You can discover, even from a great distance, that some arguments have a hot, intractable core that won’t be easily cooled, in the same way that you can tell by watching a pub engage whether it is about a fraternal disloyalty or somebody spilling something. The fracas over the luminary chef Jamie Oliver’s punchy jerk rice- which led the Labour MP Dawn Butler to tweet:” Your schmuck rice is not OK. This appropriation from Jamaica needs to stop”- is just such a row.

Oliver followers thrust themselves awake. Which bit of his rice is wrong, again? That he would use flavouring that originated in another culture; that he would get the seasoning wrong; or that he would misapply it to the wrong ingredient, “jerk” being intended for meat , not rice? What do the liberals require? Where was Butler when he started using mostarda di frutta on pasta? Won’t someone must be considered the Italians?” And what about tea ?”, contributed the contrarians.” Is that culture appropriation? Now we’ve appropriated it, is anyone else drinking it suitable it back down us ?” The untrained observer, arriving from space, would assume we were a nation that furiously and irrationally adoration, or detested, Oliver, whereupon discussing him at all itself becomes an act of cultural appropriation. But that’s not really what’s going on.

If you never borrow anything, that is a creed of insularity and parochialism. Because this is an easy point to score, a lot of beings are coming in to bat for Oliver who wouldn’t start near his dork rice with a 10 -ft spoon, and never tasted his jollof rice either, with which he doubly insulted an entire continent in 2014, manufacturing it nothing like it was supposed to taste, and clumsily attributing it to Ghana when its ancestries are rivalry. It was like going in to a Greek restaurant and telling a Turkish coffee, except multiplied by 17 and offering to make it yourself, with cloves.

But what people are angry about isn’t the homely cross-pollination of one lusciou thing with another, but that a person who is already minted is making a load of coin out of a bastardised version of something, while the people who eat the authentic dish form diddly-squat from it. It is just another inequality story, exploding through the social surface like a hickey. We’ll mash it for a bit, it will hurt, some gunk will come out. The underlying predicaments will remain unchanged, until a fresh simmer explosions, maybe when Jeremy Paxman propels his own street-style label.

What is illuminating is that all this illustrates the place made a decade ago in the book The Spirit Level: Why More Equal Cultures Nearly Always Do Better that inequality is bad for everyone; it obligates everyone angrier, rich and good; everyone’s mental health slumps, whatever their class. Richard Wilkinson and Kate Pickett, the book’s writers, were never enormous adventurers on why this should be, preferring not to obscure their clear epidemiological evidence with speculation. But you can understand on a bowel degree why it might adversely affect all of us. Oliver probably does not wake up thinking of himself as emblematic of a rigged plan. If all debate about equality is refracted through individuals, then nobody is culpable enough to stand for the injustice of privilege, and if you want to represent the underdog, you have to be so oppressed yourself that you are almost dead. Personal credentials become the beginning and end of a battle that cannot be acquired on that territory. A tranche of opinion will conclude that the debate is too monotonous to bother with, or, as Peter York formerly archly said:” I’m just waiting for Gardeners’ Question Time to start talking about the inequality between my wisteria and my hydrangeas .”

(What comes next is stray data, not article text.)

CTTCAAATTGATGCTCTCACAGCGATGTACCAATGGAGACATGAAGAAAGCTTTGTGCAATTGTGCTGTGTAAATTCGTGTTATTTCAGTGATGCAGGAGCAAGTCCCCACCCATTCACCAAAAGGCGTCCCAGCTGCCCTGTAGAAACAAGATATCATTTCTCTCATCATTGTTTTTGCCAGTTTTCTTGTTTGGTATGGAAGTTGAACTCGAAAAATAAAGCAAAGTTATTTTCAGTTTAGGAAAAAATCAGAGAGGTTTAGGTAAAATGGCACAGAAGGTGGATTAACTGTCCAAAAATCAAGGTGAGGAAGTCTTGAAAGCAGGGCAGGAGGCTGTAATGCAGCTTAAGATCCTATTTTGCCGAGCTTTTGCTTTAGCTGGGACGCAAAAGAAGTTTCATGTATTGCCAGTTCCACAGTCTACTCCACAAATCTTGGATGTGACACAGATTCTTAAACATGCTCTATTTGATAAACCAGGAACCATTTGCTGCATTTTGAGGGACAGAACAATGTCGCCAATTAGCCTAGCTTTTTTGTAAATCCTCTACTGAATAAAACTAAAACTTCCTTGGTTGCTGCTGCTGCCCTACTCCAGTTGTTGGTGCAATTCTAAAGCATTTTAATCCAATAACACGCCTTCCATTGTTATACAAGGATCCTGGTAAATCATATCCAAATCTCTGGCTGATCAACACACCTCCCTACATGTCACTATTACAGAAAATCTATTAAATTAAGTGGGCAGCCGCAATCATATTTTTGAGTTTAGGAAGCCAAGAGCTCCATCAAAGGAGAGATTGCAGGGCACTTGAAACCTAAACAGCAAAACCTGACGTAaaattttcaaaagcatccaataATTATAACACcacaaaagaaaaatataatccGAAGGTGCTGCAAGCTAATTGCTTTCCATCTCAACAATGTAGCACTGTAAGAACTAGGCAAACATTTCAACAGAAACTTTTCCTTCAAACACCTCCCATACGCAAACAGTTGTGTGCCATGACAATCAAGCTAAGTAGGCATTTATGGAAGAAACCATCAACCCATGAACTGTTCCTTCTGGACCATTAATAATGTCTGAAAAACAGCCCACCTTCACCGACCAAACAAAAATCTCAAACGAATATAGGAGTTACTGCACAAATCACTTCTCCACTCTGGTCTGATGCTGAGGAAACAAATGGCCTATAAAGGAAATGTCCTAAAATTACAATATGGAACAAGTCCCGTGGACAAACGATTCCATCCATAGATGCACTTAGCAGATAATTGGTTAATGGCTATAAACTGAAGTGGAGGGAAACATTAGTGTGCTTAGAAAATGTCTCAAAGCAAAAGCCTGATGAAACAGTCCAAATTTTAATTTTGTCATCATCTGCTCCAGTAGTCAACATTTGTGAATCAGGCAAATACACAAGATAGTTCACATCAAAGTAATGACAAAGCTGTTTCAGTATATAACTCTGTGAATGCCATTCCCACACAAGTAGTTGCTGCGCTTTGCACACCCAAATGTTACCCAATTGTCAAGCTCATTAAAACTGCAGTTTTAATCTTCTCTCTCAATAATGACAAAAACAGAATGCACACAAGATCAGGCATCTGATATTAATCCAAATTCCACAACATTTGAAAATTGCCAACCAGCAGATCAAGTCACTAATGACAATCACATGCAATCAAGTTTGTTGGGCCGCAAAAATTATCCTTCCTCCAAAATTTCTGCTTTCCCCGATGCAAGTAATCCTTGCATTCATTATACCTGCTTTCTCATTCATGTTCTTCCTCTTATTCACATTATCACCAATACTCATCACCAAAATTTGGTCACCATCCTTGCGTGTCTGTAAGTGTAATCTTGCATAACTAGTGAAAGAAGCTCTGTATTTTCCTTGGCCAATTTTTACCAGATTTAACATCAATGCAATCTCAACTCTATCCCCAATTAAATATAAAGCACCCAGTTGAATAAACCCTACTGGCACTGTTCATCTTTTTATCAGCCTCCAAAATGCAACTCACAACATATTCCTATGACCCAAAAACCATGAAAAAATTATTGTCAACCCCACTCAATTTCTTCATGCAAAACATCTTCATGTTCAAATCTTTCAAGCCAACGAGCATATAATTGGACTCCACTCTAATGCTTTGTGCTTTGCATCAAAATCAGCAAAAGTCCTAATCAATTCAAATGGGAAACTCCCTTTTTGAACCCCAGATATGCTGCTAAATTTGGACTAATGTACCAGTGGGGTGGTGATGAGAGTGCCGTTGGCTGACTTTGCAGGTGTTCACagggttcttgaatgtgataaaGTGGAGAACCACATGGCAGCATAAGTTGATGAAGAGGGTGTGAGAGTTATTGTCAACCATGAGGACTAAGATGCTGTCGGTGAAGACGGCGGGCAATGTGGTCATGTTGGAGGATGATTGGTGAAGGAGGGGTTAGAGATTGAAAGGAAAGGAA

I don’t have the answer, by the way: but I know it won’t be resolved by rice, and it would help if the super-rich tried superhumanly hard not to be jerks.

Is Michael Gove barking up the right tree?

Michael Gove is not the go-to politician if your main issue is puppies- shortly after his stand against puppy” sanction collars”( remote-controlled collars that allow you to blast your bird-dog with an electric shock or, more commonly, cold breeze where reference is misbehaves ), he went back on the relevant recommendations of a injunction. Now, though, he has come out against puppy farms. He will find few people who won’t support him in this: nonetheless much you distrust him and hopelessnes of his Singapore-in-the-channel vision for Britain, you must despise more anyone who would malnourish a puppy for currency. If there is one thing besides Bake Off we could all sign up to, surely this would be it?

Gove, like Boris Johnson, has apparently turned to Facebook for intel on how to acquire himself seem leaderly, except his dog whistle is not Islamophobia but real hounds. There is a peculiar quality to the animal-rights activism on Facebook. You would think it would be fluffy because swine are, but it often intent up in a singular plaza, announcing for the death penalty for unscrupulous puppy-farm owners or age-old testament resurgence right, where people who leave bird-dogs in hot autoes are, themselves, locked in hot cars.